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Re: Linux Kernel Exploits / ABFrag
From: huang po <huangpo () hehe com>
Date: 17 Oct 2002 20:55:32 -0000

In-Reply-To: <3DAEAB3000000735 () www zipmail com br>

From: Peter Pentchev (roam () ringlet net)
Subject: Re: *BSD remote kernel-level (TCP/IP stack)
vulnerability! - ABFrag.c 

Newsgroups: fa.freebsd.bugs
Date: 2002-09-23 07:04:01 PST

On Sun, Sep 22, 2002 at 03:51:54PM +0300,
cizbasa () info uvt ro wrote:

First of all this is hear-say, but being from a
reliable source (imho),
here it is:

There supposedly is an exploit named ABFrag.c in the
wild that affects the
TCP/IP stack on *BSD systems, providing remote root
shell to the attacker.

There have been various rumours of exploits using
fragmented packets for
the TCP/IP stacks of various OS's in the past few
years.  I personally
find them very hard to believe: the TCP/IP stack is
part of the kernel,
and while it may be theoretically possible that the
fragmented packets'
handling is a bit off-base, it would be *very* hard to
write an exploit
that would perform a stack smash in the kernel, then
pass control to a
kernel routine that would start a userland process,
bind it to a
listening port, then make sure it starts up a shell. 
Mind you, I am not
saying that this would be impossible, just very, very,
*very* much
improbable :)  Even if it were true, it would be very
much more harder
to write so that it would affect *different* OS's: the
differences in
the TCP stacks are not that large, but significant for
at least this

The system of someone that I know has been rooted
using it (he was pasted
some lines from his /etc/shadow as proof).

Well, first of all, I assume you mean
/etc/master.passwd, because there
is no /etc/shadow in FreeBSD :)

Second, are you absolutely sure that your
acquaintance's system was not
"rooted" using another exploit?  Apache+OpenSSL and
telnetd come to mind
immediately, there were a couple of others in the past
few months.


Peter Pentchev  roam () ringlet net     roam () FreeBSD org
PGP key:        http://people.FreeBSD.org/~roam/roam.key.asc
Key fingerprint FDBA FD79 C26F 3C51 C95E  DF9E ED18
B68D 1619 4553

exist rumors about this exploit since 3 months. The
archive aparently exp=
an imperfection in the TCP Sync (i dont know details
about problem). Due
to rumors, exist more two exploits for the problem
(maybe fake). 
Some forums like ByteRage's PRIVATE forum was
dicussing it in private (it=

is bad to kids/defacers, but good to security
professionals and admins).
Thanks to you and all list readers...
Nilson Gomes

-- Mensagem original --

   Today I had a rather strange experiance. At about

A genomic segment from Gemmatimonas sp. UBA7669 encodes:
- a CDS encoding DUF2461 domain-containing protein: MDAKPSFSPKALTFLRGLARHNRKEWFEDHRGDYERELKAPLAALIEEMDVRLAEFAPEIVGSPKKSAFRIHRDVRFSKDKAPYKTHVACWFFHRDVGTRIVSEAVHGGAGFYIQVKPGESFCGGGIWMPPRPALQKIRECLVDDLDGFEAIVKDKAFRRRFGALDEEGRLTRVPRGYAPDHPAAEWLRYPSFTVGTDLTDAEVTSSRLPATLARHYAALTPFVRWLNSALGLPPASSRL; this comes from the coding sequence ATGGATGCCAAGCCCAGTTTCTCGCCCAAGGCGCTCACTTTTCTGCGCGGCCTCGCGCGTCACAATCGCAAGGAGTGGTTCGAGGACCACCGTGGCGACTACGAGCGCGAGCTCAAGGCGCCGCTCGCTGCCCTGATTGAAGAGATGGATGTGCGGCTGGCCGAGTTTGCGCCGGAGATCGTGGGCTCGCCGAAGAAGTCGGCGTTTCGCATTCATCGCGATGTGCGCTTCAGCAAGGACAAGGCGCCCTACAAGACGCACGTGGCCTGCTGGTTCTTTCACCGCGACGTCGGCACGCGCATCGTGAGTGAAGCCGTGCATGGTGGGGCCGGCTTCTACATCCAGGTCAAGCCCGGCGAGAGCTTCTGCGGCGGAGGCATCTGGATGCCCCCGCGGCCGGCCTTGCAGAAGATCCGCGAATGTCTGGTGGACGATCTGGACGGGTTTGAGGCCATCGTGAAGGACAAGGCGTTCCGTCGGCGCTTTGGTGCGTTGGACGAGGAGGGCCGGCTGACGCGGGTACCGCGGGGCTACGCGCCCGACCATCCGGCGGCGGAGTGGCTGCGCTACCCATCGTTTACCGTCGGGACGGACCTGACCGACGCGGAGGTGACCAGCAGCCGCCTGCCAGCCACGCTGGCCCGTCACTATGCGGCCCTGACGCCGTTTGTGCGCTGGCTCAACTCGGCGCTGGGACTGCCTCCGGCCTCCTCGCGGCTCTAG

4:30 pm GMT my
IDS began reporting strange TCP behaviour on my
network segment. As I
was unable to verify the cause of this behaviour I
was forced to remove
the Linux box that I use a border gateway and traffic
monitor - at no sm=
cost to my organization - the network is yet to be
After a reboot and preliminary analysis I found the
binary ABfrag sittin=
in /tmp. It had only been created minutes before.
Setting up a small sandbox I ran the program and was
presented with the


ABfrag - Linux Kernel ( <=3D 2.4.20pre20 ) Remote
Syncing exploit

Found and coded by Ac1db1tch3z - t3kn10n, n0n3 and

Unlicensed usage and/or distribution of this program
carries heavy fines=

and penalties under American, British, European and
International copyri=
Should you find this program on any compromised
system we urge you to de=
this binary rather than attempt distribution or
analysis. Such actions
be both unlawful and unwise.

invalid key  

I remembered, vaguely - I sift through a lot of
security mail each day,

talk of a rumoured Linux kernel exploit circulating
among members of the=

underground. On the advice of some friends in
law-enforcement I joined
channels #phrack and #darknet and tried to solicit
some information rega=
alleged exploit. Most people publicly attacked me for
my neivette but tw=
contacted me via private messages and informed me
that the "ac1db1tch3z"=

were bad news,
apparently a group of older (mid 20's) security
guru's, and that I shoul=
delete the
exploit and forget I ever knew it existed.
However, somthing twigged my sense of adventure and
prompted me to try
get this out
to the community.

Any help or information regarding this will be of
great help.

I have attached the binary although it appears to be
encrypted and passw=
I wish
any skilled programmers the best of luck in
decyphering it.


Daniel Roberts
Head Network Manager

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